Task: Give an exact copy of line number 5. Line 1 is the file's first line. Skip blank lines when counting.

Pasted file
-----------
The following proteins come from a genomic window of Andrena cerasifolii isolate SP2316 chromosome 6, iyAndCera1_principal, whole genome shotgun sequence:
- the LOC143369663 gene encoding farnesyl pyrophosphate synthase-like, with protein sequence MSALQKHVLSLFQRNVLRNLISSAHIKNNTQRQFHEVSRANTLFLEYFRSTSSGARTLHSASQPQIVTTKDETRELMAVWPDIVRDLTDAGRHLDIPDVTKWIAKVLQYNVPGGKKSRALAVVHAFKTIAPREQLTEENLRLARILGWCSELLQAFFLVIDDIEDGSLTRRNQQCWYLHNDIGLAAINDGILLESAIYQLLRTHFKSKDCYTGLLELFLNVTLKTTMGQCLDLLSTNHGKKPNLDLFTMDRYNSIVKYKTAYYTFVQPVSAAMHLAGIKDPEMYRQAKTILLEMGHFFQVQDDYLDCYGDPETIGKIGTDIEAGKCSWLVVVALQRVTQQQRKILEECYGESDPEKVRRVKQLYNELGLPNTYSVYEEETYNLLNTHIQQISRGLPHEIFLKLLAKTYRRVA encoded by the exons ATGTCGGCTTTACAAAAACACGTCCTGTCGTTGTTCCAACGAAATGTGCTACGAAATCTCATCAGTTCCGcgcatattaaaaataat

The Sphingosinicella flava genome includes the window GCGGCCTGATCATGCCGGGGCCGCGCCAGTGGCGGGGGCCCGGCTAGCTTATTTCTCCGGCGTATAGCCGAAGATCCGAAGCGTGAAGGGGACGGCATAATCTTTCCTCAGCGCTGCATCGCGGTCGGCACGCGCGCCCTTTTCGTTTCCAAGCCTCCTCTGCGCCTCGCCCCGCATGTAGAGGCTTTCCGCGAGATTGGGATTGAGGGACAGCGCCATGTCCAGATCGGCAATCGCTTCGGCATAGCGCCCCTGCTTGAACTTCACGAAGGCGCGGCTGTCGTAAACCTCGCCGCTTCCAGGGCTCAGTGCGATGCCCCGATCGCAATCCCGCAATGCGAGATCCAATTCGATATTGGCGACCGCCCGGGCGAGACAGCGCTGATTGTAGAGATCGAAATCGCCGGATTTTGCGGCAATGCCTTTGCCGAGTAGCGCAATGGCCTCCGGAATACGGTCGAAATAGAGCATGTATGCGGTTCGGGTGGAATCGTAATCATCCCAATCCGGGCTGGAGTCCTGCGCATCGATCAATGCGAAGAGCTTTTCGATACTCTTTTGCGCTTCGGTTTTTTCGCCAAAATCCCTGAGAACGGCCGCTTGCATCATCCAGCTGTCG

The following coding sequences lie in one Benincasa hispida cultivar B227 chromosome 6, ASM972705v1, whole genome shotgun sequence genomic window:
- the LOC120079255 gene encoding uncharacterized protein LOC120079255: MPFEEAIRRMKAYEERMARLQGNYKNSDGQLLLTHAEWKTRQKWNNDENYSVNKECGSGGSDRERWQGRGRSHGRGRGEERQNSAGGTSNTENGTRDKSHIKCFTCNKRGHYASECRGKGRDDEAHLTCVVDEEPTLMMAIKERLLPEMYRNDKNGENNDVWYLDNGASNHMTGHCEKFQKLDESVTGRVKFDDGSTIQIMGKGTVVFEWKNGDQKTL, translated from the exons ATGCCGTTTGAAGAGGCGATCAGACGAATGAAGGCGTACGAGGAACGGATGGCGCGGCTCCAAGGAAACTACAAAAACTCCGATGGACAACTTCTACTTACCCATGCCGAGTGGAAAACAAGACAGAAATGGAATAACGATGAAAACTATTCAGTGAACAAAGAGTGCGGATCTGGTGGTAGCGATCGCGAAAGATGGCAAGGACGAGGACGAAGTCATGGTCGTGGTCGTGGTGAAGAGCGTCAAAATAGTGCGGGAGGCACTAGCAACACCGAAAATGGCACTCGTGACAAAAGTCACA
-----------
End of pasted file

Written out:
- the LOC120079255 gene encoding uncharacterized protein LOC120079255: MPFEEAIRRMKAYEERMARLQGNYKNSDGQLLLTHAEWKTRQKWNNDENYSVNKECGSGGSDRERWQGRGRSHGRGRGEERQNSAGGTSNTENGTRDKSHIKCFTCNKRGHYASECRGKGRDDEAHLTCVVDEEPTLMMAIKERLLPEMYRNDKNGENNDVWYLDNGASNHMTGHCEKFQKLDESVTGRVKFDDGSTIQIMGKGTVVFEWKNGDQKTL, translated from the exons ATGCCGTTTGAAGAGGCGATCAGACGAATGAAGGCGTACGAGGAACGGATGGCGCGGCTCCAAGGAAACTACAAAAACTCCGATGGACAACTTCTACTTACCCATGCCGAGTGGAAAACAAGACAGAAATGGAATAACGATGAAAACTATTCAGTGAACAAAGAGTGCGGATCTGGTGGTAGCGATCGCGAAAGATGGCAAGGACGAGGACGAAGTCATGGTCGTGGTCGTGGTGAAGAGCGTCAAAATAGTGCGGGAGGCACTAGCAACACCGAAAATGGCACTCGTGACAAAAGTCACA